When we arrive at a baseball site, the difference between the appearance of our kids and the village kids we are playing with is dramatic. And to think that only months before our kids were at the lower end of what the village kids look like. Without even being told to do so, our kids instruct the other kids in basic techniques and rules of the game, learned from playing kickball and whiffle ball in the HH yard and from previous baseball excursions.
On the way back to HH, I produce snacks from my backpack (so this is why Costco exists?) Anything with some chocolate in it is savored. Munching as slowly as possible on Clif bars or chocolate nut bars, the kids look like they are enjoying a gourmet meal. These times are precious. Exquisite. I try my best to soak it in and fight back tears of pride and joy.
Arriving back at HH ,we get mobbed by the other kids and then have a hearty lunch before the afternoon’s activities. The kids will spend hours coloring with crayons (“colors’) and coloring books brought from the U.S. This is popular with all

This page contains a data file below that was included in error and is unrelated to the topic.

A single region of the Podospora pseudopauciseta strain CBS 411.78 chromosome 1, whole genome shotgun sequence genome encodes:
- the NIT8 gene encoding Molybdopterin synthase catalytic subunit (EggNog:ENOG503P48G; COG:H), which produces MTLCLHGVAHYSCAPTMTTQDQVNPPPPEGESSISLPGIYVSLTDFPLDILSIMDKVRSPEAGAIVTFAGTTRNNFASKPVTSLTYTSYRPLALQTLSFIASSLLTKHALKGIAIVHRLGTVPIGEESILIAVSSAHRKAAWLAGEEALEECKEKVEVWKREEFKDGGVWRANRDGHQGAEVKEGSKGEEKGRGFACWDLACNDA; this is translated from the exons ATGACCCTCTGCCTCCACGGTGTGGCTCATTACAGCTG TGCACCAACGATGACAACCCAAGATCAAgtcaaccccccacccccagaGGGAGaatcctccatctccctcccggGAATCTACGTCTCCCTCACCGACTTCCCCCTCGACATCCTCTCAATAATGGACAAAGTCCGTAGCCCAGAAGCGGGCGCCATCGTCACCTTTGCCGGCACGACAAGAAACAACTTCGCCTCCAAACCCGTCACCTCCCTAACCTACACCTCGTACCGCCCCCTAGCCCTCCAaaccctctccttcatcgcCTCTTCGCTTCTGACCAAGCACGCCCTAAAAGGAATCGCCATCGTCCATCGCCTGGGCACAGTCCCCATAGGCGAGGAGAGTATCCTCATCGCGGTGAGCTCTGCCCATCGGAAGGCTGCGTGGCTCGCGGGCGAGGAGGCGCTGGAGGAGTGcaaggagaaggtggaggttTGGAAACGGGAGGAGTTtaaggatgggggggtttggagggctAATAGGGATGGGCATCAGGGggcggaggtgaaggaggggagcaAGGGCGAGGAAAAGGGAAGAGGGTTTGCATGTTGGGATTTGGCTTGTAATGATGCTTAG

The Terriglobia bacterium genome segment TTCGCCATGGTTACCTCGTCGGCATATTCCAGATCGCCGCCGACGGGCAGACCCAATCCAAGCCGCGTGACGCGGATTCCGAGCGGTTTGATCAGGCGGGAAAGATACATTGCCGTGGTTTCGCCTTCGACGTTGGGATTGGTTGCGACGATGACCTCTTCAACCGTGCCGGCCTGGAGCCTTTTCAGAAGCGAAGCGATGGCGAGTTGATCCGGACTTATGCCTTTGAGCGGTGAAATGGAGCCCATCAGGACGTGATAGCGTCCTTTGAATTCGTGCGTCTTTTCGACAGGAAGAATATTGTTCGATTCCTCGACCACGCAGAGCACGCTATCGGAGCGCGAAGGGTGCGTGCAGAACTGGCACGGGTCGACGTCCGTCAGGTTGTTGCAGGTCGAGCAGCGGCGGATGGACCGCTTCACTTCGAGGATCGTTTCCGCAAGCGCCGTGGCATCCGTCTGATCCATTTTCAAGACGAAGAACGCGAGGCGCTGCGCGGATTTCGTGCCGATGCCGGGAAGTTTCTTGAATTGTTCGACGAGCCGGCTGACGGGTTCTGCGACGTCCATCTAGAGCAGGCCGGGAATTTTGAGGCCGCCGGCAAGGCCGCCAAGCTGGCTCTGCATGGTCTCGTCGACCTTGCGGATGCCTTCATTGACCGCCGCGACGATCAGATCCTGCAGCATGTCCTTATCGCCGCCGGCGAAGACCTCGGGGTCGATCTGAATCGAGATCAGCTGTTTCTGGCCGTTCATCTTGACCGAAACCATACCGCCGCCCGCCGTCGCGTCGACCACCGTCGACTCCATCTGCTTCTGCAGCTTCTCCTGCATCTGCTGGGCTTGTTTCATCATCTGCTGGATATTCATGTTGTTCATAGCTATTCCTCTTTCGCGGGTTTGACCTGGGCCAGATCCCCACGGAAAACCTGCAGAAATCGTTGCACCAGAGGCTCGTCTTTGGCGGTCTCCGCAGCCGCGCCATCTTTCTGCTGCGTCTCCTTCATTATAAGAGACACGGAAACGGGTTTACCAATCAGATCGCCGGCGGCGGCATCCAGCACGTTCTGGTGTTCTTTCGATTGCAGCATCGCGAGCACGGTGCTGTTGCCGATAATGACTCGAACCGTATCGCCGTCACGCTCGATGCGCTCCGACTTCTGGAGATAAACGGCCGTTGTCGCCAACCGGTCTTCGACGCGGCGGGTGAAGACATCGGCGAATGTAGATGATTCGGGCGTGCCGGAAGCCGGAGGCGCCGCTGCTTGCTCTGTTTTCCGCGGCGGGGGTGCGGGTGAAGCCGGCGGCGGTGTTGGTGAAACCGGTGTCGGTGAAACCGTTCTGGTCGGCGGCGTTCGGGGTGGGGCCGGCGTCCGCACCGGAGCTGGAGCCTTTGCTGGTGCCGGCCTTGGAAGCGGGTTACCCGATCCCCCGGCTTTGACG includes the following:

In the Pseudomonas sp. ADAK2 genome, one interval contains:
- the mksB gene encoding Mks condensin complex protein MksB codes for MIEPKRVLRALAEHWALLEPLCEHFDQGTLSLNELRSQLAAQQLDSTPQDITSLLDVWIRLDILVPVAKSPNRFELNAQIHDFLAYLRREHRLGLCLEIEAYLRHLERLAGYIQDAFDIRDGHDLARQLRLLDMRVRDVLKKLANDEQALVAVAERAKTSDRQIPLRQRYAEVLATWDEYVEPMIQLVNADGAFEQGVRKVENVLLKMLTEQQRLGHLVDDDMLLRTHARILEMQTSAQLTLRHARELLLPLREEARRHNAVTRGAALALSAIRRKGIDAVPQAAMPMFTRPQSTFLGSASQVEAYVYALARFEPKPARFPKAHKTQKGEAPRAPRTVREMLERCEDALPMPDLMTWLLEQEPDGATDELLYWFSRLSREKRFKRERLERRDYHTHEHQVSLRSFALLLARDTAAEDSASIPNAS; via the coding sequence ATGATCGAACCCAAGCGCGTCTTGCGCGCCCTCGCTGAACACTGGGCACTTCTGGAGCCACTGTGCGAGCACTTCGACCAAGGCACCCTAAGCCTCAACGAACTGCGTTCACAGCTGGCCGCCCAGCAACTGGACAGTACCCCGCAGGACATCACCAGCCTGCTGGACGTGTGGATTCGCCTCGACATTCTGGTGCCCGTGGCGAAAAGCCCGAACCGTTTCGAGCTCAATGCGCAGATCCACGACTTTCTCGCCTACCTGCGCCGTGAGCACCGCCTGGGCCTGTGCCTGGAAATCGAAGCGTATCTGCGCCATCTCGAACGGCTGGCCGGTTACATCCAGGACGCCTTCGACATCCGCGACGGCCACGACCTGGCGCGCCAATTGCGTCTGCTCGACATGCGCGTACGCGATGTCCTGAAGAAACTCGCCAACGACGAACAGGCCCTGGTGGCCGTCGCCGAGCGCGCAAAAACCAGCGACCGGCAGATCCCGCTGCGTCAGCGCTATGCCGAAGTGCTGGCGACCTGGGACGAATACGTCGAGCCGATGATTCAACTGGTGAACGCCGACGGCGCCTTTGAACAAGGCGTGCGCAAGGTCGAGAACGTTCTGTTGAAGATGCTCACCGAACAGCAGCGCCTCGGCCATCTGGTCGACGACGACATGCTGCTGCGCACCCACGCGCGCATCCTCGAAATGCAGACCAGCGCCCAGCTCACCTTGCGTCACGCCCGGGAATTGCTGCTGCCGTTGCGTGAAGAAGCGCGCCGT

ages. They may play on their own with jump ropes, rubber balls, paper airplanes, and God only knows what else they might find. They work on homework. Their energy is boundless. Some days, I go with Judy on errands in the afternoon, usually to Kisumu (thirty minutes away). Other days, I play with the kids in the compound with rubber balls or whiffle ball.
The older kids love to take me walking to the river Nyando. It is a classic case of “one mile over and two miles back.” I cannot take a step without at least two kids holding my hands. Chattering and singing, we walk dirt roads shared with cattle being herded to the river to drink. On our first visit to the river on this trip, some splashing began and the next thing I knew all the kids were in the river. They were soaked from head to toe. On the way back, we detour to a tiny roadside kiosk store for a treat of soda and cookies. When she finds out about the swimming in the river, Judy is less than pleased. But by now she understands that is what Daddy does.